Lewis, “Human Use of Human Beings,” 7. Scott Atran, “The Moral Logic and Growth of Suicide Terrorism,” Washington Quarterly 29, no. 2 (2006): 131. 27 Bloom, “Ethnic Conflict, State Terror and Suicide Bombing in Sri Lanka,” 77. 28 Falk and Morgenstern, Suicide Terror, 17. 26
Figure 10: Distribution of campaigns that executed suicide attacks between 1991-2000.
In addition to the Tigers, groups of the Palestinian resistance to Israel, namely Hamas and the Palestinian Islamic Jihad, began their campaigns of suicide terror aimed at Israel in this time period, as evidenced in Figures 10 and 11.29 The Palestinian resistance between 1991 and 2000 is important to discuss here not only due to its continued significance today, but because it vastly differed from the Tigers’ use of suicide terror in the same time period. Primary differences include the targets and goals of each group’s suicide terror campaign. Mia Bloom argues, “The majority of [LTTE] suicide bombings targeted a particular individual…In contrast, Palestinian suicide bombs are intended to create a form of mass terror and general panic.”30 Beyond this difference, the two groups diverge in causal explanations for their suicide terror. While Pape and Bloom both attempt to explain Palestinian terror through their theses, it is also largely explained through other scholars’ 29
Lewis, “Human Use of Human Beings,” 7. Bloom, “Ethnic Conflict, State Terror and Suicide Bombing in Sri Lanka,” 77. 30
work. Palestinian suicide terror in the 1990s clearly manifests Kydd and Walter’s thesis, as “Hamas and Palestine Islamic Jihad used suicide attacks effectively to derail the 1995 Oslo Interim Agreement that was designed to serve as the foundation of a peace process between Palestinians and Israelis.”31 Additionally, Palestinian suicide terror has morphed over time to support Pedahzur and Perliger’s network thesis. They argue, “Although the Palestinian groups are still strong actors in the political arena, they have become much less important than the local networks in perpetrating suicide attacks.”32 The Palestinian example highlights the crucial point that there is no single explanatory factor for suicide terror, but rather many interacting and changing mechanisms that drive organizations to employ this tactic.
Figure 11: Proportion of attacks at different locations during the suicide terror between 1991 and 2000.
Figure 12: Display of the distribution of suicide attacks that occurred throughout 1991 and 2000, with a clear peak in 2000.
Finally, before closing a discussion of suicide terror between 1991 and 2000, it is important to mention the peak time of suicide attacks during this period. As evidenced by Figure 12, the period between October and December of 2000 saw the most suicide attacks of the ten years discussed here. This can be largely attributed to the September 2000 onset of the Second Intifada, an event that marked a significant increase in Palestinian-Israeli violence, and particularly Palestinian suicide terror.33 However, this period is also noteworthy as it includes al-Qaeda’s attack on an American Navy ship, the USS Cole, in October 2000. In hindsight, the attack would serve as only a small signal of the suicide terror that would soon befall America at the hands of Osama bin Laden’s al-Qaeda. 31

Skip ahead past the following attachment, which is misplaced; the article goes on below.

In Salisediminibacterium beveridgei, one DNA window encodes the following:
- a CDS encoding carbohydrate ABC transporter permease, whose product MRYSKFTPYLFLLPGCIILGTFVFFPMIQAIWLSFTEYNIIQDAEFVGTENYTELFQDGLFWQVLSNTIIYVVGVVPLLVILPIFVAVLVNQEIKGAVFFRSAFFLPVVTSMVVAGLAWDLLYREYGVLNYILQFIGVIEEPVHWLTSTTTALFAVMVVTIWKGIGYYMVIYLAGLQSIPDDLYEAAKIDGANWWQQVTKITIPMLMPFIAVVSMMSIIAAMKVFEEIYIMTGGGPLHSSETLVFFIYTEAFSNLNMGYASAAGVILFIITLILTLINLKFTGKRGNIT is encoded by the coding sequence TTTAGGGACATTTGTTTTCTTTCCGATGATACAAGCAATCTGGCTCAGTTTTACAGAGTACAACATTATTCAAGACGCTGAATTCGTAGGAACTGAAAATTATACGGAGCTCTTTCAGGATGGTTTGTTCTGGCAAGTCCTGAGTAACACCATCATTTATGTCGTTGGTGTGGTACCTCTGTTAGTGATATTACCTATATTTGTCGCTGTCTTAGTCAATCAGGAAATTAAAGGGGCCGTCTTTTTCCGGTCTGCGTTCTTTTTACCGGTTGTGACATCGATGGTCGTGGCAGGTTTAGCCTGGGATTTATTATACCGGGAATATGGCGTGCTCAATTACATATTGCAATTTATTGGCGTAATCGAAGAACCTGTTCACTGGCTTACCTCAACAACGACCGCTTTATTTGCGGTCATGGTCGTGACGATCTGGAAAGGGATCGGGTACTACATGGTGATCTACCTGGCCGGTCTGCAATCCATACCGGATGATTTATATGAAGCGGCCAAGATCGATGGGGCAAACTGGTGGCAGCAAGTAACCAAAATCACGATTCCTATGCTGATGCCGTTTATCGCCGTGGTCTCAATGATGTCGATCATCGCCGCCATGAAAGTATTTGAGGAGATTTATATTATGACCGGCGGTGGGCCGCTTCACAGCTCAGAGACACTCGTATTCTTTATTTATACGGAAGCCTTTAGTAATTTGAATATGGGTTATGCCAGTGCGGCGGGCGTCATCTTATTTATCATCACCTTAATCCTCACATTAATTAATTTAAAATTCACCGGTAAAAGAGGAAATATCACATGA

Atran, “Mishandling Suicide Terrorism,” 68. Pedahzur and Perliger, “The Changing Nature of Suicide Attacks,” 1988. 33 Bruce Hoffman, “The Logic of Suicide Terrorism,” The Atlantic, June 2003, http://www.theatlantic.com/magazine/ archive/2003/06/the-logic-of-suicide-terrorism/302739/. 32
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SUICIDE TERROR FROM 2001-2008
Figure 13: CPOST map of all suicide attacks between 2001 and 2008.
Figure 14: CPOST map of suicide attacks in Afghanistan and Iraq between 2001 and 2008.
The three small blue points on North America in Figure 13 represent the destruction of the September 11th attacks. Those three attacks signify only a minute fraction of the 2,013 smaller attacks that occurred between 2001 and 2008, but paved the way for the suicide terror 50
of this time period. Therefore, before discussing the primary instances of suicide terrorism during this time, it is necessary to first examine the event that laid the foundation for the next major players in suicide attacks. An overwhelming amount of scholarly literature has been dedicated
to 9/11, producing too many causal explanations for the scope of this. This portion of the paper will instead look at the terrorist network map developed by Valdis Krebs in the wake of 9/11, in order to gain another perspective on how suicide terror organizations function. While most of the suicide campaigns mentioned previously were the result of a hierarchical organization, al-Qaeda represents a distinct departure due to its overwhelming use of horizontal networks. Although the group retained a hierarchy, with bin Laden at its top, lower level operatives conducted business largely through multiple local and covert networks, in order to maximize their security.34 One such network was that of the 19 hijackers who turned planes into bombs on 9/11, which is depicted in Figure 15. The network manifests important themes concerning how a terrorist group functions. Krebs notes, “The 19 hijackers appeared to have come from a network that had formed while they were completing terrorist training in Afghanistan. Many were school chums from many years ago, some had lived together for years, and others were related by kinship ties.”35 Ultimately, the network can only operate because of deep-seated ties and intense trust that is not easily developed. In addition, Figure 15 makes it clear that intense secrecy is a priority even at the expensive of efficacy, as some members of the network, even those on the same flight, are not directly connected to one another.